"It was built by IBM and is supported by hundreds of companies: it is a well-defined platform, unlike Ethereum or Bitcoin, it works faster and is well suited to data applications like us.

"Ethereum and bitcoins are payment oriented, ours is more control and transfer," says Kuh.

However, it is not plug-and-play. It still takes a team of engineers. "It's like the Internet in the early 90's. It was built by the government 20 years earlier and it was not until Netscape came out with an interface that became easy for consumers to use. we are trying to do ".

COURTESY: BONAFI - The CEO of Bonafi, Steve Kuh, is targeting unauthorized autopart pieces with blockchain

Engineers necessary

The business model is a token reward system. "We expect buyers to be interested in communicating with the producers of the product: manufacturers will reward buyers to provide feedback to users: they have appreciated taste, color, good fashion …"

Consumers are becoming smarter in allowing people to know what they want, which is leading to big data monetization. "We are allowing producers to interact more closely with consumers."

Prizes could be 10 cents on a bottle of wine, or several dollars for a cell phone.

The producers would send a Bona token to the consumer as a thank you for scanning and feedback, and these could be purchased and cashed in a stock exchange, like stocks.

He points out that since the SEC regulations are blocked in the 30s, no security token exchange has yet been built in the United States.

"They're playing catch up, but that's how it goes," he says.

To build a blockchain database integrated with a service it still takes an army of people, he says. For example, to create a StubHub-style ticketing service, "It's probably a one-year job for at least five people."

Stop the switches

Not so fast, says Shidan Gouran. He is President and CEO of Global Blockchain Technologies Corp, an investment company with an incubator in Vancouver B.C. (Gouran pulled out his first Bitcoin at the start of 2010 and has been involved with Cryptocurrencies since then).

"Blockchain is actually just a database: last year everyone thought that they applied to them but it did not," Gouran told the Business Tribune.

He says that the place for blockchain is "in a system with a lot of individual and independent companies, where no one trusts the other, where you want a database not owned by a group. Common, like air and water and where everyone has access to read and write in the database and no one can lie. "

This makes it suitable for payment networks, finance and supply chains.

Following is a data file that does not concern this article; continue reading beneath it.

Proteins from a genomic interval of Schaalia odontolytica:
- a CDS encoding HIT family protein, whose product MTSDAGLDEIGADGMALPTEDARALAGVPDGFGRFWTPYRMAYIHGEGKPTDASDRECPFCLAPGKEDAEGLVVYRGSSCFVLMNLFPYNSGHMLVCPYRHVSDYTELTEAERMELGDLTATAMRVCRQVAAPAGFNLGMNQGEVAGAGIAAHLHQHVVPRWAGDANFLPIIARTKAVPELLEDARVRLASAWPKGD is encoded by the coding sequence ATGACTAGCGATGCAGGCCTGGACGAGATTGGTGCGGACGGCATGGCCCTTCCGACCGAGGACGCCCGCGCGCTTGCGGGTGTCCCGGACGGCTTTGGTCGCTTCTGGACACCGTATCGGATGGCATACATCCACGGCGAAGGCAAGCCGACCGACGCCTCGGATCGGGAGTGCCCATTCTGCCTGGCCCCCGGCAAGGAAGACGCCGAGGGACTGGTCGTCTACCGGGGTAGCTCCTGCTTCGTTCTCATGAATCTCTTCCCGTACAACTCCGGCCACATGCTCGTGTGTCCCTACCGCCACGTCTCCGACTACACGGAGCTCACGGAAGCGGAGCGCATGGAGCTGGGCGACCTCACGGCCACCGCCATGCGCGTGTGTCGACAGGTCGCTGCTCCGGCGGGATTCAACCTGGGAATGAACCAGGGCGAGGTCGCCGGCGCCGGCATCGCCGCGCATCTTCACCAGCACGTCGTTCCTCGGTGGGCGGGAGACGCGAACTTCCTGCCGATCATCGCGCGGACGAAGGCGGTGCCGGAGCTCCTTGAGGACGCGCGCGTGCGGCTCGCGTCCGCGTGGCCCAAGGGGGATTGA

"I do not think it would start with Nike and those people," he said. "It starts from the point of view of the government". His company is working with the government of Dubai for a commercial and financial organization for the port of Dubai, which has all its ports connected via blockchain, for shipping and supply of letters of credit.


"Start from there, with big manufacturers, oil companies or companies of import and export."

Another example is computer storage. He says that legacy companies like HP and IBM "have completely lost the Amazon Web Services and Azure market of Microsoft, but they can be bothered by themselves." With blockchain, you can create a peer-to-peer marketplace with no trust in buying and selling. in the sale of storage ".

Normally it is difficult for the departments of a large company like IBM to borrow the excess capacity one from the other, because security and accounting must be involved and it will be easier to go to the # 39; Outside in a company like AWS. With blockchain, "Accounting is automated, security is automated, it's a big deal within the company."

"So Azure and AWS become a user interface on the network and the search engine becomes more important than the nodes, we're back on a decentralized website."

He says that with blockchain anyone can build an Amazon or Facebook, and this threatens big interruptions of the status quo.

"Artificial intelligence is not disrupting, because they have more data and engineers better than you, but to take the database and make it a commonplace, which upsets the world in the way the Internet initially worked".

He adds that it is still the first days. "We're far from this now, we're in 1992."

Joseph Gallivan
Reporter, The Business Tribune